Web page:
What books won't teach you about customers

How to ask scary questions and find signal in the noise

No framework survives collision with reality. While they can make us more confident, there are two big problems:

  1. It’s easier to memorize frameworks than why they work and when to apply them
  2. Frameworks are black-or-white, but the world is filled with shades of gray

This is especially true when it comes to building a new product that people actually want. You can study every framework from every book and still be stuck because what you really need is something squishier — judgment.

In the course of talking to early customers, I wanted to share some surprising nuances, from why you’ll never run out of features, to how to handle conflicting feedback and segment your customers.

You’ll never run out of features (and that's bad!)

People like sharing ideas about how to make something better. That’s why when you ask for feedback, you’ll often get an endless list of features. If only you built X, then you’ll have a hit!

The next feature fallacy toys with the optimist in us. When it comes to new products, however, the most important decision isn’t picking the next feature, it’s learning whether the product is viable at all.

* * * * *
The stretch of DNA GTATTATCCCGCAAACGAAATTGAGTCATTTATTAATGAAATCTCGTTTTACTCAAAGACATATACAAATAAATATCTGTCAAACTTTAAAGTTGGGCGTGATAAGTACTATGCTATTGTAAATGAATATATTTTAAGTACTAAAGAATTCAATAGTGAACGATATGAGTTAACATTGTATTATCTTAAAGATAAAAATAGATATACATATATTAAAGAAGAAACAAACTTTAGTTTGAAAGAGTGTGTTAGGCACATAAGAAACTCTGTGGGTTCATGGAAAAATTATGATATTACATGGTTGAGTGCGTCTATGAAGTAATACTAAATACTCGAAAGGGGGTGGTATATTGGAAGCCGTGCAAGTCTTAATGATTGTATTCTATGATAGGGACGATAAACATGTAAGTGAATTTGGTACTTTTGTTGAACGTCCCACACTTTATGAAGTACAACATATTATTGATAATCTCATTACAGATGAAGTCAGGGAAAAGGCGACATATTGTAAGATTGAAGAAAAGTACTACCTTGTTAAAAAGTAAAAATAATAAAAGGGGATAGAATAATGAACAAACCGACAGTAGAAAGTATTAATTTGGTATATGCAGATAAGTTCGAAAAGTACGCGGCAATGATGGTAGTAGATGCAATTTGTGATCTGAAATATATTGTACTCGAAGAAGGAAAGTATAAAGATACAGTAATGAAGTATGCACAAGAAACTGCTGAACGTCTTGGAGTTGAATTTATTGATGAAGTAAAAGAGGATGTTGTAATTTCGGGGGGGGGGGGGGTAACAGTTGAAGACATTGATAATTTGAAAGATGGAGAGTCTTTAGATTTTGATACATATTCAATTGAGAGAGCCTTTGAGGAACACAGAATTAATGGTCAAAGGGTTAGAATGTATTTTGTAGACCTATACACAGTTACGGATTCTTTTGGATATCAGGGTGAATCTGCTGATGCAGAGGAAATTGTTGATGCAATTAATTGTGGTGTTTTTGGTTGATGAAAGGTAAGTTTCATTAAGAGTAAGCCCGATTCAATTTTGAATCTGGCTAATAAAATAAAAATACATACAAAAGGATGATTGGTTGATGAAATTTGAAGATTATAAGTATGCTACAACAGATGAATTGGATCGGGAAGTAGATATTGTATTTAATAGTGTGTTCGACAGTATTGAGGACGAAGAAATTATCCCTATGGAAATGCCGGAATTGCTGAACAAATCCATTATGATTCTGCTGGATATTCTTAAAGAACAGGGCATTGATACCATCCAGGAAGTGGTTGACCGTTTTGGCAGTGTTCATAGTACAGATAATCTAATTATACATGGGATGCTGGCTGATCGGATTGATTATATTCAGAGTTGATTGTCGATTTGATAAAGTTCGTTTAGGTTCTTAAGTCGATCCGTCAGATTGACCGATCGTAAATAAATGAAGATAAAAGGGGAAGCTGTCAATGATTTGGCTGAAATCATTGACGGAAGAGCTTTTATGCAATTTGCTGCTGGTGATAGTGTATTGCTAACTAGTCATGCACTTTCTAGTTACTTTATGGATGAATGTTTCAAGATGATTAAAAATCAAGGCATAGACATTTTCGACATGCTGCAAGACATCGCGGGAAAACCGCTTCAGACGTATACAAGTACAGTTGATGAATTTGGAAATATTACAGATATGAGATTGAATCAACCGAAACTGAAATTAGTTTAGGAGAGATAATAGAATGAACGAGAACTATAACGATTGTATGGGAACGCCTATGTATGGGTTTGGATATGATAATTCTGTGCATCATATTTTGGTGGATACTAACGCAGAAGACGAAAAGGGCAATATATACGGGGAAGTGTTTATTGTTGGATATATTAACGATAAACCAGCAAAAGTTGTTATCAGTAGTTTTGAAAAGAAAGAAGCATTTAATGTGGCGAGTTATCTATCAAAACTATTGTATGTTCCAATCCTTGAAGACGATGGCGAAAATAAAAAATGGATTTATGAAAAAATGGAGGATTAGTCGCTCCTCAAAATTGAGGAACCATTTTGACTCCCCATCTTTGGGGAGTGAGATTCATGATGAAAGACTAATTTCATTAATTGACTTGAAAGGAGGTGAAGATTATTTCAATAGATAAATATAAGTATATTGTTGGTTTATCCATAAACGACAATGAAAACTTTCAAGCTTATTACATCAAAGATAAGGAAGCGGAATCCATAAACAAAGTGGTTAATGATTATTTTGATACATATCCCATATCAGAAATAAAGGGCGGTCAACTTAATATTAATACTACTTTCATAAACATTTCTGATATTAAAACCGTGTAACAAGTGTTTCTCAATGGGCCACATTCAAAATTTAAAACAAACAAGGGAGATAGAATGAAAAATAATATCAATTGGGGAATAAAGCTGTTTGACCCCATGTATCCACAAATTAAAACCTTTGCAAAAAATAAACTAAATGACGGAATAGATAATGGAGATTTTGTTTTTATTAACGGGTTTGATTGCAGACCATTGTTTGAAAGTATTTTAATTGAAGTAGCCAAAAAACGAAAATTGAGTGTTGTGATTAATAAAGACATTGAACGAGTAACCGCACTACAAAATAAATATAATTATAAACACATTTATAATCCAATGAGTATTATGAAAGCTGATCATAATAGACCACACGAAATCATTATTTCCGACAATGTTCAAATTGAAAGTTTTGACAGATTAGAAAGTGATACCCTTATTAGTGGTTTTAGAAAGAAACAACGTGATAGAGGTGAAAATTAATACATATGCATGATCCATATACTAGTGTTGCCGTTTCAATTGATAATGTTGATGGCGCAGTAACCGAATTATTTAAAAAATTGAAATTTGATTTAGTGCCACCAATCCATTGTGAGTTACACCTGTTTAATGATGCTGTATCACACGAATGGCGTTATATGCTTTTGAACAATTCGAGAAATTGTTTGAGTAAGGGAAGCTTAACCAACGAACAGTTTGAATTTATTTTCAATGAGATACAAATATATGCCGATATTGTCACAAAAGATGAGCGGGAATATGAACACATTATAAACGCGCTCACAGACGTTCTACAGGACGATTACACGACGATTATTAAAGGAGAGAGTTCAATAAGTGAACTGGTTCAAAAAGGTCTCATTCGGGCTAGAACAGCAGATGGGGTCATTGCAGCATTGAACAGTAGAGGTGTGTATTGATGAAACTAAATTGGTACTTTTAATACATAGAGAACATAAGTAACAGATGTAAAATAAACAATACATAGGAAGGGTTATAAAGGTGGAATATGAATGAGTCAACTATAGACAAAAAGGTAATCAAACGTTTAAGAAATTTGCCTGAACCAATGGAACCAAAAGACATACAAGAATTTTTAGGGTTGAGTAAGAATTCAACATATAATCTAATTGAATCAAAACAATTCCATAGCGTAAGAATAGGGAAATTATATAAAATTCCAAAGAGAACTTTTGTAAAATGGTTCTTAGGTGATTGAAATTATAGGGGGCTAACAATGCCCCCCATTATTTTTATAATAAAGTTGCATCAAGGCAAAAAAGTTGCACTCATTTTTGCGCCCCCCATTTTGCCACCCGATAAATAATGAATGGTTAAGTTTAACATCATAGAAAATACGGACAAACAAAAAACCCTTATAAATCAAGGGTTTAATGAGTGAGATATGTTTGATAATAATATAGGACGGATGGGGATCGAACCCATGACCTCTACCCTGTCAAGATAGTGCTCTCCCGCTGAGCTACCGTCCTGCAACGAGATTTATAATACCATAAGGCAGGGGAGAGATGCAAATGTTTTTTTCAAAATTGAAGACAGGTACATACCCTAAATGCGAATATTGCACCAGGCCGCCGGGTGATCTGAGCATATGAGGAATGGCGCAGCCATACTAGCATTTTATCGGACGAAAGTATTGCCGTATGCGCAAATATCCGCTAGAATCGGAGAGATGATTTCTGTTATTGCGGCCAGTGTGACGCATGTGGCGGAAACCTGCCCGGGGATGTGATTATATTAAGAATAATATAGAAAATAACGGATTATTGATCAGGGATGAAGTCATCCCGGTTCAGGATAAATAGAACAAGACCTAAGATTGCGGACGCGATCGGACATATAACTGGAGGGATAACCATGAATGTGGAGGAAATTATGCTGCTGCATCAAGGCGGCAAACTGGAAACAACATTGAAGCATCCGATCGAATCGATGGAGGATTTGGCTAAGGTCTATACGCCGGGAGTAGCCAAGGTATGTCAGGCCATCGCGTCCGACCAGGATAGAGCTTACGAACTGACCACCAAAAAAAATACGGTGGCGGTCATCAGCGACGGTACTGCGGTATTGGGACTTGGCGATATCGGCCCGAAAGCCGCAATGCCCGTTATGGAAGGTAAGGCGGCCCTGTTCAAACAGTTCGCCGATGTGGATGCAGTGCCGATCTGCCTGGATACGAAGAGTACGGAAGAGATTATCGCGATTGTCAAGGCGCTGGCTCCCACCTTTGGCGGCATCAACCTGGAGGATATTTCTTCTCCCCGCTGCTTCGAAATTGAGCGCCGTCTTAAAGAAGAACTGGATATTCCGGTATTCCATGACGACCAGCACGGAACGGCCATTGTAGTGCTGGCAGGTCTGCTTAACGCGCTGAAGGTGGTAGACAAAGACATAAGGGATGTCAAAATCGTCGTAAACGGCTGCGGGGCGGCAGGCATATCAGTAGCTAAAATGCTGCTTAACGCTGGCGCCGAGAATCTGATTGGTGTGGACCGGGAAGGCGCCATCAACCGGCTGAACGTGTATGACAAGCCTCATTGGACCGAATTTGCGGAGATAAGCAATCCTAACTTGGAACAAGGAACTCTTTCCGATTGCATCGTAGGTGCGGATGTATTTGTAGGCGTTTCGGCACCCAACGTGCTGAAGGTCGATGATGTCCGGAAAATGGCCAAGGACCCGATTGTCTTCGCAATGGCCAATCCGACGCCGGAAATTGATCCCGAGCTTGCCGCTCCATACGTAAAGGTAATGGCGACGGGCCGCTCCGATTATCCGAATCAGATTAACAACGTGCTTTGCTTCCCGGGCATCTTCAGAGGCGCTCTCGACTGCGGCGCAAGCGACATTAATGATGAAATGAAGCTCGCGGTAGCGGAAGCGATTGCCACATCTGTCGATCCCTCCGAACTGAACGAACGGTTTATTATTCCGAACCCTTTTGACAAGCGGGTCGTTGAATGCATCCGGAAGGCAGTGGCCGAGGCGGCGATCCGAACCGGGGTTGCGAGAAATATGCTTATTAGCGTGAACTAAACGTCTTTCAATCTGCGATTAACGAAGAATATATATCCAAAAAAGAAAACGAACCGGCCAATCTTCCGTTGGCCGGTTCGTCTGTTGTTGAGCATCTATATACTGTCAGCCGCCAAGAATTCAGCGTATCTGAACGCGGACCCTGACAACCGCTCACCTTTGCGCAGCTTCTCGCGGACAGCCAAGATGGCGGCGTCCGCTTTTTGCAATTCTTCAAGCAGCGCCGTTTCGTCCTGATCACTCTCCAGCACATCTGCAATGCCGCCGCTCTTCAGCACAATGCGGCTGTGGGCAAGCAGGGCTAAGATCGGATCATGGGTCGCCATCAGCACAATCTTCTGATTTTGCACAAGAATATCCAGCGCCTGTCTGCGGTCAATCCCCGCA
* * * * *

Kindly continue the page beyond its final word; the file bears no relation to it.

If you make these changes, will customers switch over and pay? Or will your product go from mediocre to slightly less mediocre? 

These are scary, kill-your-idea questions that are convenient to ignore. But you can never skip feedback from the market, you only delay on your own clock. 

Instead of the generic: what would make this better? try: what would it take to turn this into [insert picture of success]? This fetches a shorter list of features, and sometimes the clarifying truth that you’ve already reached your local maximum. If you want to go higher, pick a different mountain.

Handle conflicting feedback

Once you talk to enough customers, you inevitably encounter this dreaded dilemma: conflicting feedback. Adam tells you he wants an infinite scroll of content. Bob insists on a finite list he can finish.